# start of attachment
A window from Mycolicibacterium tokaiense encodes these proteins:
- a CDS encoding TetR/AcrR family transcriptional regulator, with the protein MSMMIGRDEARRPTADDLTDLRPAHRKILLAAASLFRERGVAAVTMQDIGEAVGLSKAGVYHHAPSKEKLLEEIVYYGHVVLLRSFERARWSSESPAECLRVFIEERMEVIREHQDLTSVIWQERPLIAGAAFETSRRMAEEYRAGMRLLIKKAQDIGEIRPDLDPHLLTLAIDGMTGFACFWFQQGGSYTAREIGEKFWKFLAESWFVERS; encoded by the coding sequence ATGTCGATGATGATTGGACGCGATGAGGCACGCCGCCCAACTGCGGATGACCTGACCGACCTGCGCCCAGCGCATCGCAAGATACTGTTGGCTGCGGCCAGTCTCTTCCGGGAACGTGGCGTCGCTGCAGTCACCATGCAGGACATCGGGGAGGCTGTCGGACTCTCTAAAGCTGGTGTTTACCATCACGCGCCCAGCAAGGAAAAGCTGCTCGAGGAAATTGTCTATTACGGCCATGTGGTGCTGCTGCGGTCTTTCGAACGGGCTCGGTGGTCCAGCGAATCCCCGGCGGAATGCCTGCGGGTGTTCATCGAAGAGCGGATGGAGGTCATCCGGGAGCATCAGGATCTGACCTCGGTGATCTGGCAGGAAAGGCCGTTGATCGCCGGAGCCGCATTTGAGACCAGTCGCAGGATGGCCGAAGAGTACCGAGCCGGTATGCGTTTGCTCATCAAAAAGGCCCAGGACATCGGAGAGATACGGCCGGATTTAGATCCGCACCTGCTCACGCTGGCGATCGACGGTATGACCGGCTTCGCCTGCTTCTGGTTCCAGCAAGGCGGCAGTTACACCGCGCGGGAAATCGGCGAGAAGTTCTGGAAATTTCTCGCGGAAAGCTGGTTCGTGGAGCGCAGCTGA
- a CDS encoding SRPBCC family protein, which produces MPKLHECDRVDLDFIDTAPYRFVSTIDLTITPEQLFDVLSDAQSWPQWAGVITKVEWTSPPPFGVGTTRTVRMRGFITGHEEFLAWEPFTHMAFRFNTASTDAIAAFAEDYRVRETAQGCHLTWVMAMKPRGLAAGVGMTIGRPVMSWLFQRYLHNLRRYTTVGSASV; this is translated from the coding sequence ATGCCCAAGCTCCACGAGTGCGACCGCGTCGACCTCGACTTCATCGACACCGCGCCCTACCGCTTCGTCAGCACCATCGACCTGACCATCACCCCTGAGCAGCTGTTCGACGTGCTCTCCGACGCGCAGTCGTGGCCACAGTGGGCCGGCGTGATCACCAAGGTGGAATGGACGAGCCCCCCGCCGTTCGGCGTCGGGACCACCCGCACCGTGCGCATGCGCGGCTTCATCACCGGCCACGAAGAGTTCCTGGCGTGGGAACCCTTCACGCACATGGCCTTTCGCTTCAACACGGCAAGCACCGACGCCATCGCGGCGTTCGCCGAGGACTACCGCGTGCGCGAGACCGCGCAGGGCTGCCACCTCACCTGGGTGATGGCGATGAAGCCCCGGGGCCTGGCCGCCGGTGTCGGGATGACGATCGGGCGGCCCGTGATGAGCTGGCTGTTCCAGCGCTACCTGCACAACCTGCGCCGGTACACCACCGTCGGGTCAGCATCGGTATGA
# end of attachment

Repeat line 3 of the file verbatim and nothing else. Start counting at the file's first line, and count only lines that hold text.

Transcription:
- a CDS encoding SRPBCC family protein, which produces MPKLHECDRVDLDFIDTAPYRFVSTIDLTITPEQLFDVLSDAQSWPQWAGVITKVEWTSPPPFGVGTTRTVRMRGFITGHEEFLAWEPFTHMAFRFNTASTDAIAAFAEDYRVRETAQGCHLTWVMAMKPRGLAAGVGMTIGRPVMSWLFQRYLHNLRRYTTVGSASV; this is translated from the coding sequence ATGCCCAAGCTCCACGAGTGCGACCGCGTCGACCTCGACTTCATCGACACCGCGCCCTACCGCTTCGTCAGCACCATCGACCTGACCATCACCCCTGAGCAGCTGTTCGACGTGCTCTCCGACGCGCAGTCGTGGCCACAGTGGGCCGGCGTGATCACCAAGGTGGAATGGACGAGCCCCCCGCCGTTCGGCGTCGGGACCACCCGCACCGTGCGCATGCGCGGCTTCATCACCGGCCACGAAGAGTTCCTGGCGTGGGAACCCTTCACGCACATGGCCTTTCGCTTCAACACGGCAAGCACCGACGCCATCGCGGCGTTCGCCGAGGACTACCGCGTGCGCGAGACCGCGCAGGGCTGCCACCTCACCTGGGTGATGGCGATGAAGCCCCGGGGCCTGGCCGCCGGTGTCGGGATGACGATCGGGCGGCCCGTGATGAGCTGGCTGTTCCAGCGCTACCTGCACAACCTGCGCCGGTACACCACCGTCGGGTCAGCATCGGTATGA